20.050

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Spain

 

The legal framework analysis aims to provide general knowledge of the national cooperative legislation and of its main characteristics and contents, with particular regard to those aspects of regulation regarding the identity of cooperatives and its distinction from other types of business organisations, notably the for-profit shareholder corporation.

It aims to evaluate whether the national legislation in place supports or hampers the development of cooperatives, and is therefore “cooperative friendly” or not, and the degree to which it may be considered so, also in comparison to the legislation in force in other countries of the ICA region, or at the supranational level.

In addition, the research aims to provide recommendations for eventual renewal of the legal frameworks in place in order to understand what changes in the current legislation would be necessary to improve its degree of “cooperative friendliness”, which is to say, to make the legislation more favourable to cooperatives, also in consideration of their specific identity. This webpage presents a snapshot of the legal framework analysis results for Spain. Prior to the completion of the research on key figures, the statistics available above are sourced from The Power of Cooperation – Cooperatives Europe Key Figures (2015).

 

The approval of the Spanish Constitution of 1978 entailed an explicit recognition of the duty of public authorities to promote cooperatives and a new organisation of the State that affected cooperatives, in particular the jurisdiction over their regulation, which passed from the State to the Autonomous Communities. As a result, each Autonomous Community in Spain has its own cooperative laws.

In Spain, most cooperative laws make explicit, and in any case implicit, reference to the ICA Principles, but not all of them give it the same relevance. For example, the Valencian and Catalan Laws recognise regulatory and interpretive value in the cooperative principles, while in the Basque law that regulatory value is weakened because the principles are subordinated to what the Law states.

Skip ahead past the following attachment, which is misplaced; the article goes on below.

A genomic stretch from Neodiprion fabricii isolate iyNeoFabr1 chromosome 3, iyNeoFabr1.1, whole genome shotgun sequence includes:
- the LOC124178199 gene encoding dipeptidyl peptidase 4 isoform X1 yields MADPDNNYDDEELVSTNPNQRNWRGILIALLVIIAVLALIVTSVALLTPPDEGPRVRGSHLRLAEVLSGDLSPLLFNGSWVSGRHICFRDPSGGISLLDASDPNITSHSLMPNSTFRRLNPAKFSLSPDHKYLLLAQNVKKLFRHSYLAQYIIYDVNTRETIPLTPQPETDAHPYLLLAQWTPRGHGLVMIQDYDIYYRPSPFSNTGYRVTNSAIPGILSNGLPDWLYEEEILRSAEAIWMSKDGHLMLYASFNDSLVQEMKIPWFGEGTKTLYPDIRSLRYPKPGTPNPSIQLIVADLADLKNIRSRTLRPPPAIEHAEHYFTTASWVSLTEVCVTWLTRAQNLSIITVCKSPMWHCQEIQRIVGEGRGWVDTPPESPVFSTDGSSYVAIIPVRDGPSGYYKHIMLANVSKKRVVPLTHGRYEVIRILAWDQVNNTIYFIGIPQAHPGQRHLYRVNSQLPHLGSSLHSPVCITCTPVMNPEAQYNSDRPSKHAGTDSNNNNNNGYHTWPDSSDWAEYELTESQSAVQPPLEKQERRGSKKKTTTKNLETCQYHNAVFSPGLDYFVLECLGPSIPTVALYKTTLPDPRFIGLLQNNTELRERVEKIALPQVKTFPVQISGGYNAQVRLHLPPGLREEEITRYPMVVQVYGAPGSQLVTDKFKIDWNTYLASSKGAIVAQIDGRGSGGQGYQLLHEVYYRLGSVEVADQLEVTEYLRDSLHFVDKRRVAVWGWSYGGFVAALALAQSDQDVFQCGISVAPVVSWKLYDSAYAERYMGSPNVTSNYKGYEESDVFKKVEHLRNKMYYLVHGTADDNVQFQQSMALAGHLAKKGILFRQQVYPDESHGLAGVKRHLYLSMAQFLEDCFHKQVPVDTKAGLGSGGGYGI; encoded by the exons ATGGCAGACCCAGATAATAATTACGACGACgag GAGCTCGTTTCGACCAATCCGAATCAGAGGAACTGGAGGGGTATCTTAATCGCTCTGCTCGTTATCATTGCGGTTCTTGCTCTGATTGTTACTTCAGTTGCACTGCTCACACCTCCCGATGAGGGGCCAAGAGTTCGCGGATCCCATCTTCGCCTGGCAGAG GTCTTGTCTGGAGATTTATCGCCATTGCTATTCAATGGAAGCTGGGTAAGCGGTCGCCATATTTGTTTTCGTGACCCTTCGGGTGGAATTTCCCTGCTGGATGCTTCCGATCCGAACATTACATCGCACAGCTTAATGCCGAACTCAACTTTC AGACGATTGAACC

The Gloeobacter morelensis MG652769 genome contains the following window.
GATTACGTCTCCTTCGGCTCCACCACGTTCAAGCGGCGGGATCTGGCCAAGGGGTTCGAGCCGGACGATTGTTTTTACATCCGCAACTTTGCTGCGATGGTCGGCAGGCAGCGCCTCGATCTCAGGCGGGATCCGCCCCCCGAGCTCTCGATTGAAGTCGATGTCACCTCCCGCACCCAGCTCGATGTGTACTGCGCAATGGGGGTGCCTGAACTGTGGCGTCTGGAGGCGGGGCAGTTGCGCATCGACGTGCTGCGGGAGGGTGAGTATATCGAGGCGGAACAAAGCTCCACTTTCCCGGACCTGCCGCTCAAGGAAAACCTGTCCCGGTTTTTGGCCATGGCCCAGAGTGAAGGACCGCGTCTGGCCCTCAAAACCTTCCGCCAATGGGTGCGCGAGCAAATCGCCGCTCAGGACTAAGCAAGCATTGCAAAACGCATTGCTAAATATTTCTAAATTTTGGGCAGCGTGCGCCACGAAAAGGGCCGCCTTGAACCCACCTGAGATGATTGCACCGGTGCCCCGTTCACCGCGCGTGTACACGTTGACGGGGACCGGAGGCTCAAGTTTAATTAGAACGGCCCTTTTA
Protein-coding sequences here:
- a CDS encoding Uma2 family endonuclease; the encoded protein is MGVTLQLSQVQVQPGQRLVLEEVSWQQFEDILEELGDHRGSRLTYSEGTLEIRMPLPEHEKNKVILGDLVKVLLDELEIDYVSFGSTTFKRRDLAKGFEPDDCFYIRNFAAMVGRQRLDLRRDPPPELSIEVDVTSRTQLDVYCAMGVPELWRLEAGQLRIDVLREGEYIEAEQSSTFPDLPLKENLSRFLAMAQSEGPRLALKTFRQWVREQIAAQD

Cooperative friendliness

The national expert concludes that legislation in Spain is, overall, fairly friendly to cooperatives. Examples of best practices include, but are not limited to, the constitutional recognition and mandate for promoting cooperatives, the existence of specific tax and accounting rules for cooperatives and public procurement measures. However, barriers to cooperatives in Spain are also highlighted and these include, among others, measures that hinder the incorporation of cooperatives in some economic sectors, exclusion of cooperatives from tax legislation applicable to non-profit entities, and the plurality of cooperative laws in Spain.

 

Key recommendations for improvement 

The national expert supports a simplification of the legal framework for cooperatives, in addition to harmonisation of its basic characteristics, at both the Spanish and European levels and on the basis of the cooperative principles of the ICA. Also recommended is better developed associationism with greater autonomy, competencies and integration at the state level, which would contribute to improving oversight and promotion of cooperatives. In response to the current plurality of cooperatives in Spain, the national expert supports a basic and common legal framework for cooperatives, which must have its own legal model for its incorporation and should not resort to other legal models or contractual instruments to organise cooperative activities.

 

Conclusions

The national expert believes that if the cooperative ceases to be used in Spain, it is because its legal regime has become very extensive and complicated and because it is not sufficiently understood. Therefore, everything that contributes to simplifying its regime and disseminating the model will be good for its development.

 

The legal frameworks analysis is a tool developed under the ICA-EU Partnership #coops4dev. It is an overview of the national legal frameworks at the time of writing. The views expressed within are not necessarily those of the ICA, nor does a reference to any specific content constitute an explicit endorsement or recommendation by the ICA. 

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